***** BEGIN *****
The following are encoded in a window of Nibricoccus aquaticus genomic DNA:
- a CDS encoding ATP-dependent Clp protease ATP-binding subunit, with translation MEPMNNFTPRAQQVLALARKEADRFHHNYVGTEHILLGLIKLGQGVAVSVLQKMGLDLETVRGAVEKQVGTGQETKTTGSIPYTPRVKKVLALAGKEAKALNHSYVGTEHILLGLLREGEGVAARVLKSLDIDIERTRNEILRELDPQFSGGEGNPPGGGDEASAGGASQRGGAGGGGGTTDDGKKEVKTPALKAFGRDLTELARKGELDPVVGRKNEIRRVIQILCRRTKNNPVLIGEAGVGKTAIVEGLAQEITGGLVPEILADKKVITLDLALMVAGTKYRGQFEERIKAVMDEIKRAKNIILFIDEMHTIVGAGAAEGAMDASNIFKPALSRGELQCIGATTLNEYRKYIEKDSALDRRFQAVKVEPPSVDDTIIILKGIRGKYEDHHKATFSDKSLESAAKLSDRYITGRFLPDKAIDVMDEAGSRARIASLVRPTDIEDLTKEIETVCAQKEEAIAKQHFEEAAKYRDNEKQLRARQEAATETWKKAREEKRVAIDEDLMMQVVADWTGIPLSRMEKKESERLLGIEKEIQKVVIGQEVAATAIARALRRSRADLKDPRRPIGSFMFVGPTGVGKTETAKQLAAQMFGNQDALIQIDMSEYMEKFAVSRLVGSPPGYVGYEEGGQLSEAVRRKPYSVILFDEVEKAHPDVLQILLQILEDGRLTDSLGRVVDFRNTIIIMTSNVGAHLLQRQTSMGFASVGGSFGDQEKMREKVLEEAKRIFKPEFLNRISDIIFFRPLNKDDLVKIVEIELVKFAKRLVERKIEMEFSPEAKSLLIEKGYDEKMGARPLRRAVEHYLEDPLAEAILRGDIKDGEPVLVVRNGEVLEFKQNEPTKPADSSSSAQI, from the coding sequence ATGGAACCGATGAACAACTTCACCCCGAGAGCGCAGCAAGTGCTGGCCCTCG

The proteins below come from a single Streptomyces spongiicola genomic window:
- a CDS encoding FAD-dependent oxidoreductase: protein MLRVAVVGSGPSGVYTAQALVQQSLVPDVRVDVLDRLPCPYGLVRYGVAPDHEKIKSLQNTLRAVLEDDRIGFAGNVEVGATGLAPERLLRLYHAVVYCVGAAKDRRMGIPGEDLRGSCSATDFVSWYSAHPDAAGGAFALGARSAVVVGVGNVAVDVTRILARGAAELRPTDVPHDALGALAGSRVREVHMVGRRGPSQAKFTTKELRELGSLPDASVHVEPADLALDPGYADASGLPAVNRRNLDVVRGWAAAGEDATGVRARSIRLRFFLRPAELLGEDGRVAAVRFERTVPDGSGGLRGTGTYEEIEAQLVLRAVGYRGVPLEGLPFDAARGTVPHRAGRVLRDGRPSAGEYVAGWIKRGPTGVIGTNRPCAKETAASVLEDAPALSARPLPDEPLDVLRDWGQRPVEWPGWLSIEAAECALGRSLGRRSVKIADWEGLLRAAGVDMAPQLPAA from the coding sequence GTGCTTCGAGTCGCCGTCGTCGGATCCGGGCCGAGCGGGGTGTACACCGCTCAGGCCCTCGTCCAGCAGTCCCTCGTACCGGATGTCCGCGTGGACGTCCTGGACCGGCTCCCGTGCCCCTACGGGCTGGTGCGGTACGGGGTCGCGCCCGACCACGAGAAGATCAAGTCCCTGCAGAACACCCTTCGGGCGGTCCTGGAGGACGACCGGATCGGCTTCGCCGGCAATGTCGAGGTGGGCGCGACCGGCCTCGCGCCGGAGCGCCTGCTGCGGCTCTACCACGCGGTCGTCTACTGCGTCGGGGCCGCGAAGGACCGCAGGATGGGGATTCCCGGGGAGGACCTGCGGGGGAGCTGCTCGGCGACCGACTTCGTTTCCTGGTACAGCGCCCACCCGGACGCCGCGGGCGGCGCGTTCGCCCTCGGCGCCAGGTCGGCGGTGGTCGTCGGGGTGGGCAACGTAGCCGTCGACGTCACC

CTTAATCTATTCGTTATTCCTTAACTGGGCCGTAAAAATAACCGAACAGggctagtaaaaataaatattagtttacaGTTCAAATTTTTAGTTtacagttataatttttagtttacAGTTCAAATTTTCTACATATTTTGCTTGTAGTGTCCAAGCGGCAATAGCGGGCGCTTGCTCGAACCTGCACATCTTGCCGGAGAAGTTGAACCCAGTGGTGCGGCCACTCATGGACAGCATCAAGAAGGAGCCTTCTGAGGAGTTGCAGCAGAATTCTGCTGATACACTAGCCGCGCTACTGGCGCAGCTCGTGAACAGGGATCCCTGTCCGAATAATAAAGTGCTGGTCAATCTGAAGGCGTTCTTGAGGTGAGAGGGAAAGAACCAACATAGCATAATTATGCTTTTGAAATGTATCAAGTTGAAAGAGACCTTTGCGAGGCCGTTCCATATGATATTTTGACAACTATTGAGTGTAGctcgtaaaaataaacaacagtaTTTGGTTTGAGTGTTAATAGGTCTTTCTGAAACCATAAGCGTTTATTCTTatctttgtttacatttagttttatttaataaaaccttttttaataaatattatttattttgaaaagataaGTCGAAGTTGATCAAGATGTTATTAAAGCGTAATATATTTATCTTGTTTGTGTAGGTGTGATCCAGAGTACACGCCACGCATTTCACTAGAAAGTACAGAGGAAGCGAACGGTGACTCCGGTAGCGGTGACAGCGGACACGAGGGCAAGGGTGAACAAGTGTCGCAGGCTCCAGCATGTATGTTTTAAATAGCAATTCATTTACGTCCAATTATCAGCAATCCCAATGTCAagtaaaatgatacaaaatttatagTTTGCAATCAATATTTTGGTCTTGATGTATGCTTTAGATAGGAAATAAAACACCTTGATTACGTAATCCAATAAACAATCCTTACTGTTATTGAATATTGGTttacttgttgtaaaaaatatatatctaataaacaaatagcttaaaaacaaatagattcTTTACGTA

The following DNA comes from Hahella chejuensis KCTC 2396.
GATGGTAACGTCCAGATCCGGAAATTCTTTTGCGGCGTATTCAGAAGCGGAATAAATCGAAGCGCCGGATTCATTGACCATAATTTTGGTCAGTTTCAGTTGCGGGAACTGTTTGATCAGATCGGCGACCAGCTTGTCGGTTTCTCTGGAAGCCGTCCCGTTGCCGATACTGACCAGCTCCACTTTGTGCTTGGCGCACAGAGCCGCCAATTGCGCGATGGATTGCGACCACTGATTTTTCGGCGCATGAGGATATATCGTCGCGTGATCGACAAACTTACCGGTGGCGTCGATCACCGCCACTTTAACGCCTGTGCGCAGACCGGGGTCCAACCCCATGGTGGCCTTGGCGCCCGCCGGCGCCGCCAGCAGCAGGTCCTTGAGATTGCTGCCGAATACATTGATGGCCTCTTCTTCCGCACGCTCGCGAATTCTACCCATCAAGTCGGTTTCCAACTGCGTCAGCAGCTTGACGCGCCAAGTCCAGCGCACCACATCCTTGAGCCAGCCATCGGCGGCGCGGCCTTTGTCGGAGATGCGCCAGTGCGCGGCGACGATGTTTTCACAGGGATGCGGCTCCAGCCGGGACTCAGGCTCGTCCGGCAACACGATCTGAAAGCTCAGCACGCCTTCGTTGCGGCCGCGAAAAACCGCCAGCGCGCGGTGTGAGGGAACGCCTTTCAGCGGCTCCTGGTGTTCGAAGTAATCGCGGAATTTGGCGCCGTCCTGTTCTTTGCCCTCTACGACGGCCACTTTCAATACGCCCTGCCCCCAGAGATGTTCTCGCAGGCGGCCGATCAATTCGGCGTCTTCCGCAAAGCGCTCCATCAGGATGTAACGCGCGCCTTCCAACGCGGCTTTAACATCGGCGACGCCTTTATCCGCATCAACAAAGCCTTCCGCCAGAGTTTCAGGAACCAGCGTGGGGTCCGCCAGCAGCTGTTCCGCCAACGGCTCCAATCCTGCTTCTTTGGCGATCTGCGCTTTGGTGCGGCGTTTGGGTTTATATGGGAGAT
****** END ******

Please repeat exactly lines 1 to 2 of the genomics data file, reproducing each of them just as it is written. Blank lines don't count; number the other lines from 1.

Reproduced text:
The following are encoded in a window of Nibricoccus aquaticus genomic DNA:
- a CDS encoding ATP-dependent Clp protease ATP-binding subunit, with translation MEPMNNFTPRAQQVLALARKEADRFHHNYVGTEHILLGLIKLGQGVAVSVLQKMGLDLETVRGAVEKQVGTGQETKTTGSIPYTPRVKKVLALAGKEAKALNHSYVGTEHILLGLLREGEGVAARVLKSLDIDIERTRNEILRELDPQFSGGEGNPPGGGDEASAGGASQRGGAGGGGGTTDDGKKEVKTPALKAFGRDLTELARKGELDPVVGRKNEIRRVIQILCRRTKNNPVLIGEAGVGKTAIVEGLAQEITGGLVPEILADKKVITLDLALMVAGTKYRGQFEERIKAVMDEIKRAKNIILFIDEMHTIVGAGAAEGAMDASNIFKPALSRGELQCIGATTLNEYRKYIEKDSALDRRFQAVKVEPPSVDDTIIILKGIRGKYEDHHKATFSDKSLESAAKLSDRYITGRFLPDKAIDVMDEAGSRARIASLVRPTDIEDLTKEIETVCAQKEEAIAKQHFEEAAKYRDNEKQLRARQEAATETWKKAREEKRVAIDEDLMMQVVADWTGIPLSRMEKKESERLLGIEKEIQKVVIGQEVAATAIARALRRSRADLKDPRRPIGSFMFVGPTGVGKTETAKQLAAQMFGNQDALIQIDMSEYMEKFAVSRLVGSPPGYVGYEEGGQLSEAVRRKPYSVILFDEVEKAHPDVLQILLQILEDGRLTDSLGRVVDFRNTIIIMTSNVGAHLLQRQTSMGFASVGGSFGDQEKMREKVLEEAKRIFKPEFLNRISDIIFFRPLNKDDLVKIVEIELVKFAKRLVERKIEMEFSPEAKSLLIEKGYDEKMGARPLRRAVEHYLEDPLAEAILRGDIKDGEPVLVVRNGEVLEFKQNEPTKPADSSSSAQI, from the coding sequence ATGGAACCGATGAACAACTTCACCCCGAGAGCGCAGCAAGTGCTGGCCCTCG